How is everybody doing with sales so far this year? Being in the commercial maintenance market we are still waiting on some large contracts to commit for the upcoming season. I think a lot of the procrastination is due to the very snowy winter we had in my part of the country (Cleveland). Some very large commercial clients have still not decided on who they are going to go with this year. This is good because we still have a lot of possible new work but it is also bad because we don't know all of what we are going to have this year in terms of new contracts. How are things in your markets?
     
  8. JContracting

    JContracting LawnSite Bronze Member
    Posts: 1,878

    Slow. It's still cold here, snowed an inch today but melted off especially with the help of salt, but we're heading to the single digits tonight with the potential for more snow Thursday night. Possibly the light at the end of the tunnel with 40s on Fri & Sat and mid 50s forecast for Sunday.

    I've sent off some commercial bids that wanted them relatively in March, others are waiting until early/mid April for a due date. I've also began sending renewal contracts out but I've been a little hesitant because it's been so cold and people. I just sent out an email with some minor edits to my designer for the EDDM postcards I'll have for residential maintenance & installs. Planning to have them sent out as soon as the snowpack is just about gone and the temps warm up. The main focus (call to actions) are towards maintenance, I plan to do another round of EDDM mid May focusing on residential installs.
     
  9. steveiiturf

    steveiiturf LawnSite Member
    Posts: 50

    I wrote an article for Turf about finding and retaining top notch employees you can read it here:
    http://www.turfmagazine.com/article-10567.aspx
    How are you all doing with finding good employees? I put some ideas out there in my article, what are some ideas you all have for finding and retaining great employees?
     
  10. Armsden&Son

    Armsden&Son LawnSite Silver Member
    Posts: 2,357

    Hello Steve!

    And a happy Spring to you sir!

    I thought the article was great. As you know, I am currently solo but employees are part of my business plan and model and I hope to start hiring within the next 2 years.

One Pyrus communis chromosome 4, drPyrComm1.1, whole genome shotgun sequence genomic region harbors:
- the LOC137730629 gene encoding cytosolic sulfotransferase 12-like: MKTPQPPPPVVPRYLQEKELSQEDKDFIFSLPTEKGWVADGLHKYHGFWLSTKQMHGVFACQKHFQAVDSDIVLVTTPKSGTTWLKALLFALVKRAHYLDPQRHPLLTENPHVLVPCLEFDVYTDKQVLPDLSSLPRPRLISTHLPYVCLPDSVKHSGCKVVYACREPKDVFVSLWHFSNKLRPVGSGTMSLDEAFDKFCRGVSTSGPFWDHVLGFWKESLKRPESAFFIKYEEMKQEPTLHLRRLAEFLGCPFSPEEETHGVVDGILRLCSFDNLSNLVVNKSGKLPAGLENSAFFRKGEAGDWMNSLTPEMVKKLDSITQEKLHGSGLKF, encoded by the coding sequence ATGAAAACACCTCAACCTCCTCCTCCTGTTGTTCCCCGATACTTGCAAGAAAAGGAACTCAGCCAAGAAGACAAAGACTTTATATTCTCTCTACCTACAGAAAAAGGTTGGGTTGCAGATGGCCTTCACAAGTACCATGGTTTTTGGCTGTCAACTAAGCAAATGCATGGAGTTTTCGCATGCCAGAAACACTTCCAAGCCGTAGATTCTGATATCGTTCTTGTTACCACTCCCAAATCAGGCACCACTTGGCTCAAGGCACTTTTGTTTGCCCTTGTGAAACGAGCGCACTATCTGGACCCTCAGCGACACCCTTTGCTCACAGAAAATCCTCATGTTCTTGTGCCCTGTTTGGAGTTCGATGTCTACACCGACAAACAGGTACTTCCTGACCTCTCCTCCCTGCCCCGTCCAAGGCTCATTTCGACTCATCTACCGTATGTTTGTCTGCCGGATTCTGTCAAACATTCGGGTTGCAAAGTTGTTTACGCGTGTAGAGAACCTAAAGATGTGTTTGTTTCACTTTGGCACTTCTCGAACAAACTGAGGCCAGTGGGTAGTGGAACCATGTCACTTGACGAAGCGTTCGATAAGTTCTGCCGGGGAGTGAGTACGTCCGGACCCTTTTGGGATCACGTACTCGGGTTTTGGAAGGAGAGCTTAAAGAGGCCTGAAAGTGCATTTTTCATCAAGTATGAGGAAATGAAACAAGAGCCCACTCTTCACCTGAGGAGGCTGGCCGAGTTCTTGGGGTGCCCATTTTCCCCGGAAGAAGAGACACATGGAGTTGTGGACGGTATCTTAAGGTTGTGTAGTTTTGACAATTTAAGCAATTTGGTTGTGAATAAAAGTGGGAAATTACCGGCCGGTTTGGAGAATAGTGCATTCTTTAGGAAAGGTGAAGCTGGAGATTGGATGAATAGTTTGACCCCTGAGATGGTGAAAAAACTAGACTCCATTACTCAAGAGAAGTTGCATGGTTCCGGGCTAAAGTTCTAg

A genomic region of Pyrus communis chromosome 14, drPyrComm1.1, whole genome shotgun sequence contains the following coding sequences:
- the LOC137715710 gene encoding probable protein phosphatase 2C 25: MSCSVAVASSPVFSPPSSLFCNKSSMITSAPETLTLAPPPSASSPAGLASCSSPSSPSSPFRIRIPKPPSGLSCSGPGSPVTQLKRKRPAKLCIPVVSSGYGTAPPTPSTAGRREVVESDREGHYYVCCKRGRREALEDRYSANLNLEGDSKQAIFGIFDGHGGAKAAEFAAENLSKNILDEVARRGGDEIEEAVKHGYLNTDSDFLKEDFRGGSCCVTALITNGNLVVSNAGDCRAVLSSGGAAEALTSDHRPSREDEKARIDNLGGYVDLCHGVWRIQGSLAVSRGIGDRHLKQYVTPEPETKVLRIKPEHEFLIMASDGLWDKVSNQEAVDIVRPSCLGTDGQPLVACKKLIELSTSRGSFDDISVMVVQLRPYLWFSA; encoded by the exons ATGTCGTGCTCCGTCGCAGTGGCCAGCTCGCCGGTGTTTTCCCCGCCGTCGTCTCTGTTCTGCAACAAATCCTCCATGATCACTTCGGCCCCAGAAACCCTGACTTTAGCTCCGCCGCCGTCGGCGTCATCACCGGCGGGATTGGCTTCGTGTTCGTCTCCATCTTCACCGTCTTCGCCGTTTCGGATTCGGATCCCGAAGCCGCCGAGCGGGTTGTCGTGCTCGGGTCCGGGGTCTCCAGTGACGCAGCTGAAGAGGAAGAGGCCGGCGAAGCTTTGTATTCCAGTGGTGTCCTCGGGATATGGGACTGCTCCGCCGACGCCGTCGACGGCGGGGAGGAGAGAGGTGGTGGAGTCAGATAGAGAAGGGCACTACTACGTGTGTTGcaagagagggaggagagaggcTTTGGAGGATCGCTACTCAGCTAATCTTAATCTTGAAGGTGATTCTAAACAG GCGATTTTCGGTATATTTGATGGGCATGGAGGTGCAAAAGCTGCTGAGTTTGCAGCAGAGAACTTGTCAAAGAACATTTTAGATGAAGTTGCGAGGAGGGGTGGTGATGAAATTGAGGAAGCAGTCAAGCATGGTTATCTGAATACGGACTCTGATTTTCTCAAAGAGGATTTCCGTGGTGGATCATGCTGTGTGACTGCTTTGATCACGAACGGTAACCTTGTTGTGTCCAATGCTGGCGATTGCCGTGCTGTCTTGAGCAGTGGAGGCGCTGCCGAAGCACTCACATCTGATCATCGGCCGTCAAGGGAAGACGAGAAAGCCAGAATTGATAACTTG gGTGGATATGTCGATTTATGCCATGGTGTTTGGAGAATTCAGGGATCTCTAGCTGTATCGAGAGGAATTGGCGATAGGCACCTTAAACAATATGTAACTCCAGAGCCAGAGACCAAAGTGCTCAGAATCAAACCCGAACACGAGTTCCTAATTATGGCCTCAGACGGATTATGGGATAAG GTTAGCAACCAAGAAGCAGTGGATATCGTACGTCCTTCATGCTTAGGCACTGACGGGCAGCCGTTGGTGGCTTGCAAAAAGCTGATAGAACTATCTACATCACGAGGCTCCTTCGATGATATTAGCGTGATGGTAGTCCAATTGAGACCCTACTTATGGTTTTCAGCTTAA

One of the things that you touched on that I think is so important is job descriptions. And funny enough, Jarod from ETW has mentioned this in his thread at some point as well. Not only does it help to give the employee a specific vision or set of guidelines for what they need to be doing but it creates accountability as well. Having clear cut job descriptions can really help cut down on finger pointing when something goes wrong or isn't being executed properly.

    Positive reinforcement is paramount. I have had managers in the past that didn't know the meaning of the phrase and it really cost them. It cost them not only employees, but also getting 100% out of their employees. Because if a worker is not feeling appreciated, it's not always the case that they can just up and quit. People have families, mortgages, etc. Even worse than an employee leaving is that same employee staying, but only giving you 50-70 percent of their efforts.

    Gift cards, pats on the back, flex time, employee of the month, company truck to take home, stock options, these are all great ways to show that you not only think they are doing a great job but value their commitment to the company. Because as you said, lets' face it.... our industry is not the ultimate destination for the younger generation of working Americans.

    Thanks so much for the article and the thoughts Steve. I was glad when I read it because I am luckily in the position to be ahead of the curve. Some guys are thrust into hiring employees because all of the sudden the phone is ringing off the hook. They never even thought about employees they just know that they need them, and they need them NOW!

    So for me, the most important thing I can do for now is to have a PLAN in place so when I do hire those first couple guys I can have systems in place to keep them long term. (That is, if they know which end of the rake to use. LOL)